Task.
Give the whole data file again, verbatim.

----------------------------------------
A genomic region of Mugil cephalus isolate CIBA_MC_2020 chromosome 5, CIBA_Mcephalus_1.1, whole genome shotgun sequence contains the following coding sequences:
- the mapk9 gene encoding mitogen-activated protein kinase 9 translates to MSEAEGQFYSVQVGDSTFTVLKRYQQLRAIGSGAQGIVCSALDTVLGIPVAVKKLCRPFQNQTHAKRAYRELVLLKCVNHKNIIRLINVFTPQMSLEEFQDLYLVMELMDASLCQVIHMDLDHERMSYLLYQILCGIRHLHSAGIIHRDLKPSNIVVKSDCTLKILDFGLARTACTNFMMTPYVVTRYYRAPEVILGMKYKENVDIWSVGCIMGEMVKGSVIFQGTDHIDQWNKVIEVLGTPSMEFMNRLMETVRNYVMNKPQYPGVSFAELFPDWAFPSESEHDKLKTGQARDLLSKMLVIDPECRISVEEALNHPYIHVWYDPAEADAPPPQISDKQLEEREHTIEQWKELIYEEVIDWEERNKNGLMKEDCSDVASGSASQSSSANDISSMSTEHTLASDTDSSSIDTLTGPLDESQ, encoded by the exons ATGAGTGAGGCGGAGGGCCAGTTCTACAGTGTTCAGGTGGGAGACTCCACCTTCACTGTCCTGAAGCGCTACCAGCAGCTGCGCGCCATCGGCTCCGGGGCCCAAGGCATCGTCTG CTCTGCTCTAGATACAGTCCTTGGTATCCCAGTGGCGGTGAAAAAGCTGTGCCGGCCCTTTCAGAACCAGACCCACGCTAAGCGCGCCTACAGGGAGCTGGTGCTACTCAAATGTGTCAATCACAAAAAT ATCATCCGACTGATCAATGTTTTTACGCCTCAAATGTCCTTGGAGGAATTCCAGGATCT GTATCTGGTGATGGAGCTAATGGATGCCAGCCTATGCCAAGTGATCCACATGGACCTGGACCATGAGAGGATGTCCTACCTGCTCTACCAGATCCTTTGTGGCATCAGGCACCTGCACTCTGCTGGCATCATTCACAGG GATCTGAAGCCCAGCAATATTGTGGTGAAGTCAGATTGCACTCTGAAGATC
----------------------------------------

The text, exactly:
A genomic region of Mugil cephalus isolate CIBA_MC_2020 chromosome 5, CIBA_Mcephalus_1.1, whole genome shotgun sequence contains the following coding sequences:
- the mapk9 gene encoding mitogen-activated protein kinase 9 translates to MSEAEGQFYSVQVGDSTFTVLKRYQQLRAIGSGAQGIVCSALDTVLGIPVAVKKLCRPFQNQTHAKRAYRELVLLKCVNHKNIIRLINVFTPQMSLEEFQDLYLVMELMDASLCQVIHMDLDHERMSYLLYQILCGIRHLHSAGIIHRDLKPSNIVVKSDCTLKILDFGLARTACTNFMMTPYVVTRYYRAPEVILGMKYKENVDIWSVGCIMGEMVKGSVIFQGTDHIDQWNKVIEVLGTPSMEFMNRLMETVRNYVMNKPQYPGVSFAELFPDWAFPSESEHDKLKTGQARDLLSKMLVIDPECRISVEEALNHPYIHVWYDPAEADAPPPQISDKQLEEREHTIEQWKELIYEEVIDWEERNKNGLMKEDCSDVASGSASQSSSANDISSMSTEHTLASDTDSSSIDTLTGPLDESQ, encoded by the exons ATGAGTGAGGCGGAGGGCCAGTTCTACAGTGTTCAGGTGGGAGACTCCACCTTCACTGTCCTGAAGCGCTACCAGCAGCTGCGCGCCATCGGCTCCGGGGCCCAAGGCATCGTCTG CTCTGCTCTAGATACAGTCCTTGGTATCCCAGTGGCGGTGAAAAAGCTGTGCCGGCCCTTTCAGAACCAGACCCACGCTAAGCGCGCCTACAGGGAGCTGGTGCTACTCAAATGTGTCAATCACAAAAAT ATCATCCGACTGATCAATGTTTTTACGCCTCAAATGTCCTTGGAGGAATTCCAGGATCT GTATCTGGTGATGGAGCTAATGGATGCCAGCCTATGCCAAGTGATCCACATGGACCTGGACCATGAGAGGATGTCCTACCTGCTCTACCAGATCCTTTGTGGCATCAGGCACCTGCACTCTGCTGGCATCATTCACAGG GATCTGAAGCCCAGCAATATTGTGGTGAAGTCAGATTGCACTCTGAAGATC